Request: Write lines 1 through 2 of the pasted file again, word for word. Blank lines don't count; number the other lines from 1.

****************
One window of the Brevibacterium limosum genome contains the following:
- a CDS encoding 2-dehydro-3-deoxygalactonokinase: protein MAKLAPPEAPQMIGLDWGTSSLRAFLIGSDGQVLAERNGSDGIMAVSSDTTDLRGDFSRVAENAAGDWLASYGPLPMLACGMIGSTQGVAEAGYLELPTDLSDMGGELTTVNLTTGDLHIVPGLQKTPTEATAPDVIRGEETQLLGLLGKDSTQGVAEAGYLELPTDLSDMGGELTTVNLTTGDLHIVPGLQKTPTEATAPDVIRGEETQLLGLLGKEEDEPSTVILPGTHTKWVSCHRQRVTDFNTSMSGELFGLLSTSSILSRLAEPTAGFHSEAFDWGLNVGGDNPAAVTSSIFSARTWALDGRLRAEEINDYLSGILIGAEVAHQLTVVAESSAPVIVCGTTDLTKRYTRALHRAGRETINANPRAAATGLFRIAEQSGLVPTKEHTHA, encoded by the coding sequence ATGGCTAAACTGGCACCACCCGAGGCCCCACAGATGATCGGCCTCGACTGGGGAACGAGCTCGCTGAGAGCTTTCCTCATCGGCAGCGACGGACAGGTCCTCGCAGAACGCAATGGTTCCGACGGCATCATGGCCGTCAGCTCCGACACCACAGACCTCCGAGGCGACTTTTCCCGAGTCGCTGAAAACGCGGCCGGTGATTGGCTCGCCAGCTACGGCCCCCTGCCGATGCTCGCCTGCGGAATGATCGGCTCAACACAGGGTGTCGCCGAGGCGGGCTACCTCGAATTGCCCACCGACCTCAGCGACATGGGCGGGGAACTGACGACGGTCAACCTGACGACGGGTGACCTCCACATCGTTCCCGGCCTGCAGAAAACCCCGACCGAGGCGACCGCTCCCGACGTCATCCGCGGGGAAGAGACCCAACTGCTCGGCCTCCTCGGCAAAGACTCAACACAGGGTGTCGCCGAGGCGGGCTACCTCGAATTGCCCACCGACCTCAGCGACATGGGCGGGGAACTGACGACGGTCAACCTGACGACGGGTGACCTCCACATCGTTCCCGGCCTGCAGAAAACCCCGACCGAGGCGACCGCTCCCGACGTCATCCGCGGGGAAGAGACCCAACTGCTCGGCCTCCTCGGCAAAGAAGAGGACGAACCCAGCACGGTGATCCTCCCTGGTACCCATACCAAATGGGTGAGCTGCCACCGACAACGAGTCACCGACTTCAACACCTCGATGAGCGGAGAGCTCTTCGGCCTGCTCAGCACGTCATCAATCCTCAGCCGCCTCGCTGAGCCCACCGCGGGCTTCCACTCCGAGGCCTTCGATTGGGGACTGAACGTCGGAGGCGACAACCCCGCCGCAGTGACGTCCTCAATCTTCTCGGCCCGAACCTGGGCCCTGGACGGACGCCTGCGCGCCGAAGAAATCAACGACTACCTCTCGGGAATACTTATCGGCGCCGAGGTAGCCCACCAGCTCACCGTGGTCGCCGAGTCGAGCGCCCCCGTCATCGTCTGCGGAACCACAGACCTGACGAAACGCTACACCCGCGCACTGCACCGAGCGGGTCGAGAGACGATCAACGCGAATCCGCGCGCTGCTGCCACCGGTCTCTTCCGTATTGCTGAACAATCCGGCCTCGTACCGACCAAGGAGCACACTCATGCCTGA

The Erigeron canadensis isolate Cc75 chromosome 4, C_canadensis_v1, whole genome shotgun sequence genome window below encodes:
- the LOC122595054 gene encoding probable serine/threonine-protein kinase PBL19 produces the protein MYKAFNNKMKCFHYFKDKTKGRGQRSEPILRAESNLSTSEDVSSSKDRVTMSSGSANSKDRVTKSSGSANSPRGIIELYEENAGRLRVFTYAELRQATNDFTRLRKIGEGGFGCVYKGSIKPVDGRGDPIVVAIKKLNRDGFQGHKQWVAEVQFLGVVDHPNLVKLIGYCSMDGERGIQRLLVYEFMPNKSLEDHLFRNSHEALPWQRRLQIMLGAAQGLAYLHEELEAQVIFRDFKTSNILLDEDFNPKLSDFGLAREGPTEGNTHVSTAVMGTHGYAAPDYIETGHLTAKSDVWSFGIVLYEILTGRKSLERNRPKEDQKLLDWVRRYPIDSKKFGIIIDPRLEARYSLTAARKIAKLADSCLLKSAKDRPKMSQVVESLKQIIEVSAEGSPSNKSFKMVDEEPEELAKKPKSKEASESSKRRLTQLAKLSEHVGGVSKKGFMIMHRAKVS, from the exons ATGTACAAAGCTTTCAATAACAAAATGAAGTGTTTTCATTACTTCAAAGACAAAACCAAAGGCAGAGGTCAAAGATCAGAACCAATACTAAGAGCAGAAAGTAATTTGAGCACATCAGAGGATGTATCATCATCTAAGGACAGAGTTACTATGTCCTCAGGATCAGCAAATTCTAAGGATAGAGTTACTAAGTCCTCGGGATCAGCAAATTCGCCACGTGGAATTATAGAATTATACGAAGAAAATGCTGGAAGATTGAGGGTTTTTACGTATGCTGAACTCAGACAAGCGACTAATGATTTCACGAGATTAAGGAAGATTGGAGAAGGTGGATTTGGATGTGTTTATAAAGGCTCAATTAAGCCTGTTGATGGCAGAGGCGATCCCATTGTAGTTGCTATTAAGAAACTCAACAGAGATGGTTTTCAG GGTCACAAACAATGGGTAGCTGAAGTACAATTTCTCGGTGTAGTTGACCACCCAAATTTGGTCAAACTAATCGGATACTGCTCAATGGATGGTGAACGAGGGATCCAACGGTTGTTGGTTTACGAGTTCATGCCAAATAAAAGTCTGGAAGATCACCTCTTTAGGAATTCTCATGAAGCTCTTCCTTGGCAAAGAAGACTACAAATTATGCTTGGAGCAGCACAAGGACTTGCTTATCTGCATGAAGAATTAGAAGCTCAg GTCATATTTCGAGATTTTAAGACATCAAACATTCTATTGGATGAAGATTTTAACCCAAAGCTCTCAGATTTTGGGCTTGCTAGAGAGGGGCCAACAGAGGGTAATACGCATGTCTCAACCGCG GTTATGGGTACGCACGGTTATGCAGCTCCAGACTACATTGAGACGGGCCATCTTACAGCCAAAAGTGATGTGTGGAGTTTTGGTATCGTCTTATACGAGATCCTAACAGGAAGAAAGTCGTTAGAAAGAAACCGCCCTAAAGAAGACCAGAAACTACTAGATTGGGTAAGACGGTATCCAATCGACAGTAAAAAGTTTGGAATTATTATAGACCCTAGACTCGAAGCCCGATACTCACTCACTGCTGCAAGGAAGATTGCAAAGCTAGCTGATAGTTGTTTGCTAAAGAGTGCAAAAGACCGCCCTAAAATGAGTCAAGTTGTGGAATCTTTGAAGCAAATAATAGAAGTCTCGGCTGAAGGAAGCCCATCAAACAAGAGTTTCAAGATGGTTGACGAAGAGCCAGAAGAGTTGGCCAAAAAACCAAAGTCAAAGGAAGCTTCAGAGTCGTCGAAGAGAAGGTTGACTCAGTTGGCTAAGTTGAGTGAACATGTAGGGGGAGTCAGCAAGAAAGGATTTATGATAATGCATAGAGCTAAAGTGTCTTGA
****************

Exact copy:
One window of the Brevibacterium limosum genome contains the following:
- a CDS encoding 2-dehydro-3-deoxygalactonokinase: protein MAKLAPPEAPQMIGLDWGTSSLRAFLIGSDGQVLAERNGSDGIMAVSSDTTDLRGDFSRVAENAAGDWLASYGPLPMLACGMIGSTQGVAEAGYLELPTDLSDMGGELTTVNLTTGDLHIVPGLQKTPTEATAPDVIRGEETQLLGLLGKDSTQGVAEAGYLELPTDLSDMGGELTTVNLTTGDLHIVPGLQKTPTEATAPDVIRGEETQLLGLLGKEEDEPSTVILPGTHTKWVSCHRQRVTDFNTSMSGELFGLLSTSSILSRLAEPTAGFHSEAFDWGLNVGGDNPAAVTSSIFSARTWALDGRLRAEEINDYLSGILIGAEVAHQLTVVAESSAPVIVCGTTDLTKRYTRALHRAGRETINANPRAAATGLFRIAEQSGLVPTKEHTHA, encoded by the coding sequence ATGGCTAAACTGGCACCACCCGAGGCCCCACAGATGATCGGCCTCGACTGGGGAACGAGCTCGCTGAGAGCTTTCCTCATCGGCAGCGACGGACAGGTCCTCGCAGAACGCAATGGTTCCGACGGCATCATGGCCGTCAGCTCCGACACCACAGACCTCCGAGGCGACTTTTCCCGAGTCGCTGAAAACGCGGCCGGTGATTGGCTCGCCAGCTACGGCCCCCTGCCGATGCTCGCCTGCGGAATGATCGGCTCAACACAGGGTGTCGCCGAGGCGGGCTACCTCGAATTGCCCACCGACCTCAGCGACATGGGCGGGGAACTGACGACGGTCAACCTGACGACGGGTGACCTCCACATCGTTCCCGGCCTGCAGAAAACCCCGACCGAGGCGACCGCTCCCGACGTCATCCGCGGGGAAGAGACCCAACTGCTCGGCCTCCTCGGCAAAGACTCAACACAGGGTGTCGCCGAGGCGGGCTACCTCGAATTGCCCACCGACCTCAGCGACATGGGCGGGGAACTGACGACGGTCAACCTGACGACGGGTGACCTCCACATCGTTCCCGGCCTGCAGAAAACCCCGACCGAGGCGACCGCTCCCGACGTCATCCGCGGGGAAGAGACCCAACTGCTCGGCCTCCTCGGCAAAGAAGAGGACGAACCCAGCACGGTGATCCTCCCTGGTACCCATACCAAATGGGTGAGCTGCCACCGACAACGAGTCACCGACTTCAACACCTCGATGAGCGGAGAGCTCTTCGGCCTGCTCAGCACGTCATCAATCCTCAGCCGCCTCGCTGAGCCCACCGCGGGCTTCCACTCCGAGGCCTTCGATTGGGGACTGAACGTCGGAGGCGACAACCCCGCCGCAGTGACGTCCTCAATCTTCTCGGCCCGAACCTGGGCCCTGGACGGACGCCTGCGCGCCGAAGAAATCAACGACTACCTCTCGGGAATACTTATCGGCGCCGAGGTAGCCCACCAGCTCACCGTGGTCGCCGAGTCGAGCGCCCCCGTCATCGTCTGCGGAACCACAGACCTGACGAAACGCTACACCCGCGCACTGCACCGAGCGGGTCGAGAGACGATCAACGCGAATCCGCGCGCTGCTGCCACCGGTCTCTTCCGTATTGCTGAACAATCCGGCCTCGTACCGACCAAGGAGCACACTCATGCCTGA